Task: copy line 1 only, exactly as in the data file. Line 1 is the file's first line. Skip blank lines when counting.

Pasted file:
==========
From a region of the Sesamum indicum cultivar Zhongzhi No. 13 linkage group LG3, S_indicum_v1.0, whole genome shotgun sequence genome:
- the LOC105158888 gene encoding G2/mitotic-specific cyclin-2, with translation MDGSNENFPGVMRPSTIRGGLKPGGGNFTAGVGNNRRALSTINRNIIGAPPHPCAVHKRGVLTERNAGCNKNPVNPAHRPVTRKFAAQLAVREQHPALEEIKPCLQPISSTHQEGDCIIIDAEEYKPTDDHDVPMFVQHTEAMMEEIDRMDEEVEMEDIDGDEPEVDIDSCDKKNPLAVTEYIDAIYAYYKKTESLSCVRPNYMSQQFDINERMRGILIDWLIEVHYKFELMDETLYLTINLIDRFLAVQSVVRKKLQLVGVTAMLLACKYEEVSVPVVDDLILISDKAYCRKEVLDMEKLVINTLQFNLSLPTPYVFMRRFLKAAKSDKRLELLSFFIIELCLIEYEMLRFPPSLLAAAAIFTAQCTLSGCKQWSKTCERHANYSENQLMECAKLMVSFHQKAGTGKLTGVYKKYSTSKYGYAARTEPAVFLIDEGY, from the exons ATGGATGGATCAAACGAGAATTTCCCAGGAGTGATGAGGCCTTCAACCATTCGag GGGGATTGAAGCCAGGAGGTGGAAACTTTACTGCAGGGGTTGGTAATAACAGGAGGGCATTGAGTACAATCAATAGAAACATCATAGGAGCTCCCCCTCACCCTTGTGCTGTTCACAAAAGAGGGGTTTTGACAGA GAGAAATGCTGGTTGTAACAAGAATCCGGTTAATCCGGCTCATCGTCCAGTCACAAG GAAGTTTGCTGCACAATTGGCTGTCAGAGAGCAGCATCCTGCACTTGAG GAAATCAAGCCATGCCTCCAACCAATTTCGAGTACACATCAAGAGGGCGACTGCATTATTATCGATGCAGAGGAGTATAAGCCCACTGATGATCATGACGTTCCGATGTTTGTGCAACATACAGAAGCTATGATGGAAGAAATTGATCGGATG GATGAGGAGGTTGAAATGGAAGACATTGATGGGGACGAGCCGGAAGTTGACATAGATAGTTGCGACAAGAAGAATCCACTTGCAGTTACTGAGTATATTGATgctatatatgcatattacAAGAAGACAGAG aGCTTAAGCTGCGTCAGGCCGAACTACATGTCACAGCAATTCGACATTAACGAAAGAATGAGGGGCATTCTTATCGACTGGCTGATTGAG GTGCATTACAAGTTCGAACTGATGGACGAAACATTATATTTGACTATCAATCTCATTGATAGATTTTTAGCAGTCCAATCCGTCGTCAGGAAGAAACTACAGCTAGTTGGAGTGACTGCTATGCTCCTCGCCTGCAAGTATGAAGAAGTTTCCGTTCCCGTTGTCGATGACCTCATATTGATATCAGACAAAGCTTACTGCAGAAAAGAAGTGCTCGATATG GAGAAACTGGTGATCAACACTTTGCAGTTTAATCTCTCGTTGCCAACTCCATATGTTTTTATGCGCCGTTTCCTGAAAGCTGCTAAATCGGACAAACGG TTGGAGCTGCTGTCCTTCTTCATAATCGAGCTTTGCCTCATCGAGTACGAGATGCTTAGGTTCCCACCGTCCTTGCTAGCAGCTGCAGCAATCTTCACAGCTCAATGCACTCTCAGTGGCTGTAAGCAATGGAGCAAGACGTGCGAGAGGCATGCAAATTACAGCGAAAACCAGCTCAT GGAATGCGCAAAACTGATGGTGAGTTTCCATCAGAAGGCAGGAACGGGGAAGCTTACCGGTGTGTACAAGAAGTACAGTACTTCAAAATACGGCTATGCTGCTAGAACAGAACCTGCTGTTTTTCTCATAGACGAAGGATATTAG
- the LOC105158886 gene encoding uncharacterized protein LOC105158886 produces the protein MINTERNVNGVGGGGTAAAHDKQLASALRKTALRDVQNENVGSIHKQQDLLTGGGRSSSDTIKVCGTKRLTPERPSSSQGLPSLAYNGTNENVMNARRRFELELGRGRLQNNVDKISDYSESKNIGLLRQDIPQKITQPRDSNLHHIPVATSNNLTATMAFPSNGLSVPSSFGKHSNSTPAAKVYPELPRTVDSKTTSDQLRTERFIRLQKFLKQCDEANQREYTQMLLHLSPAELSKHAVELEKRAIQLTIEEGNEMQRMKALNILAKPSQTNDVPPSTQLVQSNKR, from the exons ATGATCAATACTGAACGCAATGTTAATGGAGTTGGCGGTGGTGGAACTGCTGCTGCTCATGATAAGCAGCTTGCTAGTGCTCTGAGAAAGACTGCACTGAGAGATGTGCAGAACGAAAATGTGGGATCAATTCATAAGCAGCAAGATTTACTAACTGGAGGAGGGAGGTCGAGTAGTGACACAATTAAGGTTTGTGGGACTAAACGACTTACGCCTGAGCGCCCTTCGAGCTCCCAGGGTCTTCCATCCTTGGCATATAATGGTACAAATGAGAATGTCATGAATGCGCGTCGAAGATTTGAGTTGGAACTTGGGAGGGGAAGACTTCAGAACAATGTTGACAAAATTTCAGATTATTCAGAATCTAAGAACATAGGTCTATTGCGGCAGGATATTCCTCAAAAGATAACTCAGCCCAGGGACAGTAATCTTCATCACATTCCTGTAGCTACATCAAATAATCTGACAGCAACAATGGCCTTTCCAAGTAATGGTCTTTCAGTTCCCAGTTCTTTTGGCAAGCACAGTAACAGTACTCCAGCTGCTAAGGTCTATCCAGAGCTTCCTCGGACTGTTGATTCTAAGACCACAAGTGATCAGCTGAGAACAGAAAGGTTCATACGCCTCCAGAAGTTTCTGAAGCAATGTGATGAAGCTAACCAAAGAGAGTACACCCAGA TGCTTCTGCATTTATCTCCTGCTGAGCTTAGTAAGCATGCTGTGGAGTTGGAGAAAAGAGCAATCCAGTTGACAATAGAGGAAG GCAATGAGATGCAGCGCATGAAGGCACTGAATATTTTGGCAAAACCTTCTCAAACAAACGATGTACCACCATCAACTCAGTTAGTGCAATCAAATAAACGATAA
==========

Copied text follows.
From a region of the Sesamum indicum cultivar Zhongzhi No. 13 linkage group LG3, S_indicum_v1.0, whole genome shotgun sequence genome: